For the major part of tourists, this monument looks like a random pile of rocks.
And, in a way, that is indeed what it is.
It’s a cairn, basically a landmark constructed with irregular stones, and here there is no signage or posting to provide historical context.
Instead, one has to dig deeper to realize these stones are the marker of a macabre and unscrupulous story.
It was 17 October 1720 when a surgeon named Nichol Muschat lured his wife Ailie into Holyrood Park and killed her.
His previous attempts to poison her, frame her for adultery, and asking a friend to knock her off were not successful. In any case the man confessed to the crime and, according to court documents, said he killed the woman because he had simply grown weary of her.
In any case he was hanged in the Grassmarket, a traditional place for executions in Edinburgh, and a cairn was erected in his murdered wife’s memory, though sadly, the guidebooks that mention the cairn fail to mention her name.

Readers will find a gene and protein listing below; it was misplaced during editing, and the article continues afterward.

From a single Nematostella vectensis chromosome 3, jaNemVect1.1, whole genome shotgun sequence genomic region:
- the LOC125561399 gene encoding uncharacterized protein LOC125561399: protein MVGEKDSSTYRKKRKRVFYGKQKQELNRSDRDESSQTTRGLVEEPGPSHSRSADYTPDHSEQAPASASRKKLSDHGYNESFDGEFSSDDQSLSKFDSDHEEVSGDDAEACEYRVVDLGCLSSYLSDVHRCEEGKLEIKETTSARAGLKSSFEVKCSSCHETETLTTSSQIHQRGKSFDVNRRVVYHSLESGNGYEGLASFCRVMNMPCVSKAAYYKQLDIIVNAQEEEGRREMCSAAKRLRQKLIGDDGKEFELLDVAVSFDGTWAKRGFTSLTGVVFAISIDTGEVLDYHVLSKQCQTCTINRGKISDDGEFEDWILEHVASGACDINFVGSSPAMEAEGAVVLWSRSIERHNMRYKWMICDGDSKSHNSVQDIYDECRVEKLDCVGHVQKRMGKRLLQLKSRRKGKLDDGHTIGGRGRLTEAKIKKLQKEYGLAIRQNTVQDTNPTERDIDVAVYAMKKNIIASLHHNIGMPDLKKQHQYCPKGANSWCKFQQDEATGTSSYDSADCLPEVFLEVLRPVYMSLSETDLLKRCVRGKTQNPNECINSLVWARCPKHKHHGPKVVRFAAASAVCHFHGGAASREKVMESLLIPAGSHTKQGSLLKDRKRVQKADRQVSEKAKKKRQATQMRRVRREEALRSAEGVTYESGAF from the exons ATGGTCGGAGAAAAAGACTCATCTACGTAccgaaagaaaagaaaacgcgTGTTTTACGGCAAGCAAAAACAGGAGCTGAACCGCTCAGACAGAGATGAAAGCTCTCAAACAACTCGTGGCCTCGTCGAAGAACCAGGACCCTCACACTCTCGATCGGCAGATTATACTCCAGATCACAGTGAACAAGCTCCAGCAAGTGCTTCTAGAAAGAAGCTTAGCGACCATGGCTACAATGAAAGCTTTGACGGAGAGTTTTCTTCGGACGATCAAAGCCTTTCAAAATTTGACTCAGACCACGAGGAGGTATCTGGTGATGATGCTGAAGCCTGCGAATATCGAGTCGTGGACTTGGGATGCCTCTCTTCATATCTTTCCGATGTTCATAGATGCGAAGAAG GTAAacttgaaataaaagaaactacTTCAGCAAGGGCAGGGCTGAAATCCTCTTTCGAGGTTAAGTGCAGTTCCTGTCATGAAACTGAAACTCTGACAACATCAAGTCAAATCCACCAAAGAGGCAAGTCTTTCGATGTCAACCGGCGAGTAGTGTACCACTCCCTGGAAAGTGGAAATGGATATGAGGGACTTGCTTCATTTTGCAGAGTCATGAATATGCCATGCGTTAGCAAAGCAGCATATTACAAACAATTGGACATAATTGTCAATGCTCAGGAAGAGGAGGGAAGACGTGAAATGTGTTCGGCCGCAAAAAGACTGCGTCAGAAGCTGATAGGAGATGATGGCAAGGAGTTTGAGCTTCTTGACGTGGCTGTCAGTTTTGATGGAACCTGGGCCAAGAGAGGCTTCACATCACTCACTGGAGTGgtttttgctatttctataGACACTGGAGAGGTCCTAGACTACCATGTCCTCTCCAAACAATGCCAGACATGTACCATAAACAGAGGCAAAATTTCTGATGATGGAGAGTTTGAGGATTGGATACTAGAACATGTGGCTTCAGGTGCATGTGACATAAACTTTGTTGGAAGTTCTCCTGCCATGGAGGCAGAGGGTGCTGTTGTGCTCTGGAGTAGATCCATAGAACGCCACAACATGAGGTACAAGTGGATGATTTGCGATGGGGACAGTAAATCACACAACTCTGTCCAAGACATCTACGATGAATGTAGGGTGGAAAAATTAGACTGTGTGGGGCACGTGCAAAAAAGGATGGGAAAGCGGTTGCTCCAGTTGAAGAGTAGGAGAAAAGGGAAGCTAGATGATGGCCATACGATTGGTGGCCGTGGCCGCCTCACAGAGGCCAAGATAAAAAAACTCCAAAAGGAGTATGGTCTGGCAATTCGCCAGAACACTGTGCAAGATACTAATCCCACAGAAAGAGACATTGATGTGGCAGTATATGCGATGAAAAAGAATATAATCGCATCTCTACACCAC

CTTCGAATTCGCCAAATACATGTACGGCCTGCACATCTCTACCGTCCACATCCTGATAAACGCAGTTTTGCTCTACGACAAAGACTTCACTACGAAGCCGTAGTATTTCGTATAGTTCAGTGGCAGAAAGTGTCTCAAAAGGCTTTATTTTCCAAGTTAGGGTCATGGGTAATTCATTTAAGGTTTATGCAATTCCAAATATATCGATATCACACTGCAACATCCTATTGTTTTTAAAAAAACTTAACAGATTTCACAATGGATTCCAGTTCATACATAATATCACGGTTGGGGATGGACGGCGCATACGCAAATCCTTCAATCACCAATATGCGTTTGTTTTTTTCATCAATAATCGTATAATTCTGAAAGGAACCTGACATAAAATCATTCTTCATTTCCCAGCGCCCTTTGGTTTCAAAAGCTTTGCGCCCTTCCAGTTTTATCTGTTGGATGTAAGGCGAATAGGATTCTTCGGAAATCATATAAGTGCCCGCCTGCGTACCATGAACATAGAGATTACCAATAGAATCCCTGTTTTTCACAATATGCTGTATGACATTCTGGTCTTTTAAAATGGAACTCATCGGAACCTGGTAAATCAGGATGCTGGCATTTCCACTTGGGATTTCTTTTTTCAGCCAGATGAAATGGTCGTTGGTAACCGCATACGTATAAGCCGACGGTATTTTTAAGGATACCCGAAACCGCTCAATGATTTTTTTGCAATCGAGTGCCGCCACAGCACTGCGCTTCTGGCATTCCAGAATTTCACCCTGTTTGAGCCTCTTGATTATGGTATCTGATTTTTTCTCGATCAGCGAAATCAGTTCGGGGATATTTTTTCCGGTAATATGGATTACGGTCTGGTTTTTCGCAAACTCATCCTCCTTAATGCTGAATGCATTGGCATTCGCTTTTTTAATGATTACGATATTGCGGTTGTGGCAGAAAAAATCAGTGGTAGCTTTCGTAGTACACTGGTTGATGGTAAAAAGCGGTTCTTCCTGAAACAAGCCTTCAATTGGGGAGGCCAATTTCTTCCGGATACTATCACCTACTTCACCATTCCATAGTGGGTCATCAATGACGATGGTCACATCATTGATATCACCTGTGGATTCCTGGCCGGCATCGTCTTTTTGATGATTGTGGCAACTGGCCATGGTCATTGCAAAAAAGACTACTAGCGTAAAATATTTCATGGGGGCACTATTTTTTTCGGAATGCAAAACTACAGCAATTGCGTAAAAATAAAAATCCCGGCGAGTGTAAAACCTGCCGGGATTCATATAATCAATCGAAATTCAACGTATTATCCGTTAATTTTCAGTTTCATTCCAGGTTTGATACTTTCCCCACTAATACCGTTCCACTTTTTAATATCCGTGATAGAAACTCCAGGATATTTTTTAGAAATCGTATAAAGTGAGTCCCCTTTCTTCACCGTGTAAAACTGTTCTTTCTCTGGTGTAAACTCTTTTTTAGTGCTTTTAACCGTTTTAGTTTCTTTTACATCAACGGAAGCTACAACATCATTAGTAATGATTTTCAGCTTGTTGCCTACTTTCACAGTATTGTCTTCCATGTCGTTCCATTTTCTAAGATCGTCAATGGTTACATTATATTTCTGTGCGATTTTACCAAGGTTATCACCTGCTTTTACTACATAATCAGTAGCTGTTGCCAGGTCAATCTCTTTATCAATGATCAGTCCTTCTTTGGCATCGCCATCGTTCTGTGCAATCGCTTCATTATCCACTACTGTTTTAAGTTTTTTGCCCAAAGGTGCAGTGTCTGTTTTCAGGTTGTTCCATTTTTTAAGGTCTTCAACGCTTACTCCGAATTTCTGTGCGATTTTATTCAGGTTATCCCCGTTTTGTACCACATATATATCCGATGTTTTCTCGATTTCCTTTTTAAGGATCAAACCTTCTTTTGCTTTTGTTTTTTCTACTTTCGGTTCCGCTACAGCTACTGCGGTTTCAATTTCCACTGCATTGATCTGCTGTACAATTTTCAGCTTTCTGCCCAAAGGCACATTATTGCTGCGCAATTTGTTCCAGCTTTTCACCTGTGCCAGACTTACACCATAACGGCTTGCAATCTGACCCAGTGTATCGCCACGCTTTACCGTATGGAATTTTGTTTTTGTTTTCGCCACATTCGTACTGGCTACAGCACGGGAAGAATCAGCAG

The initial cairn was constructed in the traditional Scottish fashion closer to where the actual incident took place, southwest of Saint Anthony’s Chapel.
Over the years, people would add stones to the growing pile of rocks because of the tradition of laying stones on the cairn “in token of the people’s abhorrence and reprobation of the deed”.
Scottish historical novelist Sir Walter Scott (15 August 1771 – 21 September 1832) mentions the cairn several times in the novel, The Heart of Midlothian, by siting Jeanie Dean’s tryst with the outlaw, George Robertson, at this spot.
The present cairn was erected in 1823, replacing an original cairn that stood a short distance which had been removed around 1789, when a footpath was constructed.
Legend says its placement made it so King George IV could view the memorial on his visit to Holyrood Palace.
Images from web – Google Research